InsightsInsight - Wills and Probate - POSTED: March 20 2018
Law Commission’s outline of next steps after will review
The Law Commission’s consultation on wills draft in November and a number of issues were raised: Capacity to make a will, Power for the court to recognise an information document as a will and Electronic wills.
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The Law Commission’s consultation on wills draft in November and a number of issues were raised:-
- Capacity to make a will;
- Power for the court to recognise an information document as a will; and
- Electronic wills.
Capacity to make a will
The leading proposal is that the test for capacity should be brought in line with the Mental Capacity Act (MCA), rather than the 1870 case of Banks v Goodfellow. The suggestion is the principles of the case should be reflected in the MCA code of practice. Many argued that the Banks case has stood the test of time and is often helpful in its focus on making a will. In addition, the common law status of the case means it can evolve over time to changing social situations, rather than be a rigid rule embedded in legislation. Others argued that the MCA route would allow more professionals i.e. doctors to understand the legal test for making a will.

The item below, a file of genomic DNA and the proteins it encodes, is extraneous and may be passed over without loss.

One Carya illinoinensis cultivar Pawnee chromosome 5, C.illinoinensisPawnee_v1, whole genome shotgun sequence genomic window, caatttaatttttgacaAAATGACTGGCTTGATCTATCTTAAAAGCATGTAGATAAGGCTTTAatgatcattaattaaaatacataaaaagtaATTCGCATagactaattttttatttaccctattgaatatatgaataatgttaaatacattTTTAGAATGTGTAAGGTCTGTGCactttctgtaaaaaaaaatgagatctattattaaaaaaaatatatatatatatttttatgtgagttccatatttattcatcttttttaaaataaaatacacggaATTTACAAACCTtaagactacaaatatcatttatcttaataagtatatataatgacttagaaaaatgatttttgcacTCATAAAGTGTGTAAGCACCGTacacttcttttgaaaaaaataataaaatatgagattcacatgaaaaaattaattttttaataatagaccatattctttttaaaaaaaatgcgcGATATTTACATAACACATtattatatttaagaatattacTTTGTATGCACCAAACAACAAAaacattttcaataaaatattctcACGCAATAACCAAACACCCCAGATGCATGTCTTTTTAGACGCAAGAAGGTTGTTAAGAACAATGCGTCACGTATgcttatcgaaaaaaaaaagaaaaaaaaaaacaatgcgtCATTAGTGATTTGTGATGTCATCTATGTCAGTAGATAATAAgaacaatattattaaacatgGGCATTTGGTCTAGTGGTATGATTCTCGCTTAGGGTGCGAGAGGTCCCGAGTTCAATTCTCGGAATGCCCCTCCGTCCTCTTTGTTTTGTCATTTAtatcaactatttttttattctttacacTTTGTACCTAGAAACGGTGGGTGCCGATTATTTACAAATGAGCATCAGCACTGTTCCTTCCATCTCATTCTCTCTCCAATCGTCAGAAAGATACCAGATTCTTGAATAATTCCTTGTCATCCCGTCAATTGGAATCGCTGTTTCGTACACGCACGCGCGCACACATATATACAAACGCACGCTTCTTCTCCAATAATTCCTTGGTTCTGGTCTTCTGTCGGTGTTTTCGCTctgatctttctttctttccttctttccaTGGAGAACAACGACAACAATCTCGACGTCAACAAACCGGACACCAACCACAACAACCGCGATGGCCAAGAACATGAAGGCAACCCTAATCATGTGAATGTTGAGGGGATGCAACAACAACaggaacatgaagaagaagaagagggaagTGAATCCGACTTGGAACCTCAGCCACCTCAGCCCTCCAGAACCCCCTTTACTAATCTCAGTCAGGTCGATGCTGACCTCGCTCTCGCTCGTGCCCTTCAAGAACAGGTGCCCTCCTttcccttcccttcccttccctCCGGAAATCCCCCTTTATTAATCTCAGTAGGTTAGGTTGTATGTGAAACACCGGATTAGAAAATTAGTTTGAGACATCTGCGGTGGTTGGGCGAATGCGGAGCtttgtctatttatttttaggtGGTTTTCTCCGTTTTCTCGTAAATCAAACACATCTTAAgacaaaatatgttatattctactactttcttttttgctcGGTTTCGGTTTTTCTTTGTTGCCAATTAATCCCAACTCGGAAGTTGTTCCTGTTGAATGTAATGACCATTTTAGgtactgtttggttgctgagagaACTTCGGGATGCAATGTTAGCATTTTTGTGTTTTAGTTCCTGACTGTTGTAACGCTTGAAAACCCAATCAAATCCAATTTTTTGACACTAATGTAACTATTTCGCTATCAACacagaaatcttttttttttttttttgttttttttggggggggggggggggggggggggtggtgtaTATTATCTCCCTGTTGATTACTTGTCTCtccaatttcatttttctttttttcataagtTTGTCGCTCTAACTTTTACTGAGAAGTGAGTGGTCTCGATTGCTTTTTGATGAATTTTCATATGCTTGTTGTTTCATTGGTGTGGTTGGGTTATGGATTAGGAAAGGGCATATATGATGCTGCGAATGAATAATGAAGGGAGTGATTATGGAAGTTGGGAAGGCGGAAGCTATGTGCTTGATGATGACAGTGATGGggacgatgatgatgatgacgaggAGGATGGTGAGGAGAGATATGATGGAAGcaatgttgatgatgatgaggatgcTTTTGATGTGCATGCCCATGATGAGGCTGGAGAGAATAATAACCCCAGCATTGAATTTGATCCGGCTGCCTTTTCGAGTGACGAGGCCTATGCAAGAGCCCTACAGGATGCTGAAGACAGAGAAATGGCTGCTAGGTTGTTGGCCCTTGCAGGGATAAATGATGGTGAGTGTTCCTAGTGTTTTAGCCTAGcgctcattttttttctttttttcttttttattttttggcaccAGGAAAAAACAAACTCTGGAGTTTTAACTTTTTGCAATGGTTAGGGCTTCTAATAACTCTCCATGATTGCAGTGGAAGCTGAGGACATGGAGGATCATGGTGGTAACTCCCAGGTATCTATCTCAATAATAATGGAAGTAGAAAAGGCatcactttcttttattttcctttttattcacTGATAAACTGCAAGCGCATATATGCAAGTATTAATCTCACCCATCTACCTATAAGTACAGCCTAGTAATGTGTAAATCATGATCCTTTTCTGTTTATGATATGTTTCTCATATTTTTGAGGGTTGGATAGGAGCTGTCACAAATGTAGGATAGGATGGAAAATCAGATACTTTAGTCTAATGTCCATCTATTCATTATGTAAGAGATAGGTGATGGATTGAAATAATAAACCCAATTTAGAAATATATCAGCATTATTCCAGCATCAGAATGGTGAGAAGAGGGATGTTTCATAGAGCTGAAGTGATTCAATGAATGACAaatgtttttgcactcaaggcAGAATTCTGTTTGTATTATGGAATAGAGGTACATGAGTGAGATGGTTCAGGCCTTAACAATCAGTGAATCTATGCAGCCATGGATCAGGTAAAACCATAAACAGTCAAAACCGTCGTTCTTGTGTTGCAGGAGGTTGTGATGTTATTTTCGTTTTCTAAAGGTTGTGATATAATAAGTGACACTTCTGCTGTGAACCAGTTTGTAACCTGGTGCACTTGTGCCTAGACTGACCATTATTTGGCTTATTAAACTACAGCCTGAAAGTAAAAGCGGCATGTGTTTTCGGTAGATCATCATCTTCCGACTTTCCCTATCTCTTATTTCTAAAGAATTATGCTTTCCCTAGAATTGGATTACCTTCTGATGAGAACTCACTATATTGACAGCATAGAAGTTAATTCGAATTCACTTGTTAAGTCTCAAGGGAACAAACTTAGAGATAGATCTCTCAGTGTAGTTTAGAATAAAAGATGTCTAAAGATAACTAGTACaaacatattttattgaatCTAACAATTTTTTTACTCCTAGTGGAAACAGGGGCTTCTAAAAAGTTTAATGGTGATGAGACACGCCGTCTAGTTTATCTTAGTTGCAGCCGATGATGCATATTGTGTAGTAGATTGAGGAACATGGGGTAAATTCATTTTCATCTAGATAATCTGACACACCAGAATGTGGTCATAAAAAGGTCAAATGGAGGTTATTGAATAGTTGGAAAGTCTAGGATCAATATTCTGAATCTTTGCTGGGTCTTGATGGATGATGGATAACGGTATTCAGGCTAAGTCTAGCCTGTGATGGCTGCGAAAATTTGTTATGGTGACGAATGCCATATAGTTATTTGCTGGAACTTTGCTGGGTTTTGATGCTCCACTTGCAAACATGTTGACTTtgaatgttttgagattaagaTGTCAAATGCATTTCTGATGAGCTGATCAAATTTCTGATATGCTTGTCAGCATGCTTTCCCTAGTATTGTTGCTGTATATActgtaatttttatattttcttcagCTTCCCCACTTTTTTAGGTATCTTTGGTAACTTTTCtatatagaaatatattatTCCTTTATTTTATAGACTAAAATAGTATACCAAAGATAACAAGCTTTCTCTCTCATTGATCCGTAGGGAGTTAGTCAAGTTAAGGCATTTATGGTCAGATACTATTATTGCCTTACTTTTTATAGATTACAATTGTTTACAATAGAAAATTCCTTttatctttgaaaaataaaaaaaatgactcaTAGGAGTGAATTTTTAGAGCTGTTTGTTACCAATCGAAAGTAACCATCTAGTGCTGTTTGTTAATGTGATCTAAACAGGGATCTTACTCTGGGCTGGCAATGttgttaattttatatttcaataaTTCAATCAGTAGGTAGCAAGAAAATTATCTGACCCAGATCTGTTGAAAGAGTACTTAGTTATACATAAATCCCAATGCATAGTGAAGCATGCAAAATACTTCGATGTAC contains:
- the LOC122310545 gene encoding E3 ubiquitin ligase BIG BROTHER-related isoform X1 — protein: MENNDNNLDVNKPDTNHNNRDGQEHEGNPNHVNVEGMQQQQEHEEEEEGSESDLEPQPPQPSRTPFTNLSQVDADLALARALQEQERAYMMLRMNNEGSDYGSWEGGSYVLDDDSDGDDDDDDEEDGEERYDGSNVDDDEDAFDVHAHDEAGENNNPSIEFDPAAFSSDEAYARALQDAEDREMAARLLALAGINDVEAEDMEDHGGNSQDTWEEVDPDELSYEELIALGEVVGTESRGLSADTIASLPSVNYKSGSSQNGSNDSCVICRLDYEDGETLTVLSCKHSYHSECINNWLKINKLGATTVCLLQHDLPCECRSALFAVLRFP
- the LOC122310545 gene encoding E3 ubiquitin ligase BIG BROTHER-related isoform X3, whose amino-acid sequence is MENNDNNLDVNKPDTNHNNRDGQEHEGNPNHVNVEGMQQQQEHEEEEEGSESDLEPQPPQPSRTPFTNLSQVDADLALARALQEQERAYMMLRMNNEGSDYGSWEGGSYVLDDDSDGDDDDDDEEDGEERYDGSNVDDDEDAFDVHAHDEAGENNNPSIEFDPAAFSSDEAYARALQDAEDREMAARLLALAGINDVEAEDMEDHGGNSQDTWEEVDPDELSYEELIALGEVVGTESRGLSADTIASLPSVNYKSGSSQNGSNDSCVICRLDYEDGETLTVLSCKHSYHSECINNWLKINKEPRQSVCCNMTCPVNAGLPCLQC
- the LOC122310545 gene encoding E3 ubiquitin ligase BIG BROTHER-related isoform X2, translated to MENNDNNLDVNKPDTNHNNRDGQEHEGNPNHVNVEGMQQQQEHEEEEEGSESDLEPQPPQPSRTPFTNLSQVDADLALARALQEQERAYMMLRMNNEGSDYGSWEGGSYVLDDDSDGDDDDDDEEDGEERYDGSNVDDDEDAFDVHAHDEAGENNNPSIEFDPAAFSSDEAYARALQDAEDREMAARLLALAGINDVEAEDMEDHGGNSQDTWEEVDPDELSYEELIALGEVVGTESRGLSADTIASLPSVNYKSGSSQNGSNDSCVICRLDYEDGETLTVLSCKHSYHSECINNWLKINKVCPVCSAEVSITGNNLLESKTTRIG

The Law Commission have reported that the response to incorporating the test into the MCA was positive.
Recognising informal documents
Many expressed concern about the uncertainty, abuse and rise in litigation this could create whilst others thought it was a positive step away from the strict formal requirements of making a will.
In response to the concerns raised, the Law Commission have begun gathering evidence from law reform organisations and a number of common law jurisdictions where these powers have been enacted for their views and whether the worries about an influx of litigation were founded.
Electronic wills are not without technical challenges, as the Law Commission have highlighted. It was noted that this should only be introduced when there is sufficient protection against fraud and undue influence. In addition, for electronic wills to work in practice, this would no doubt need a reform of the probate system to be fully digital. Whilst the younger generation have grown up in the digital age, it was noted that the older generations have not and electronic wills could dissuade some from making a will altogether.
Whilst it was noted that there are some advantages to electronic wills, it was said that this was only a marginal benefit as paper wills are reasonably convenient and easy to store whilst offering protection from fraud.
The final report on the reform of wills is due to be published by mid-2019.
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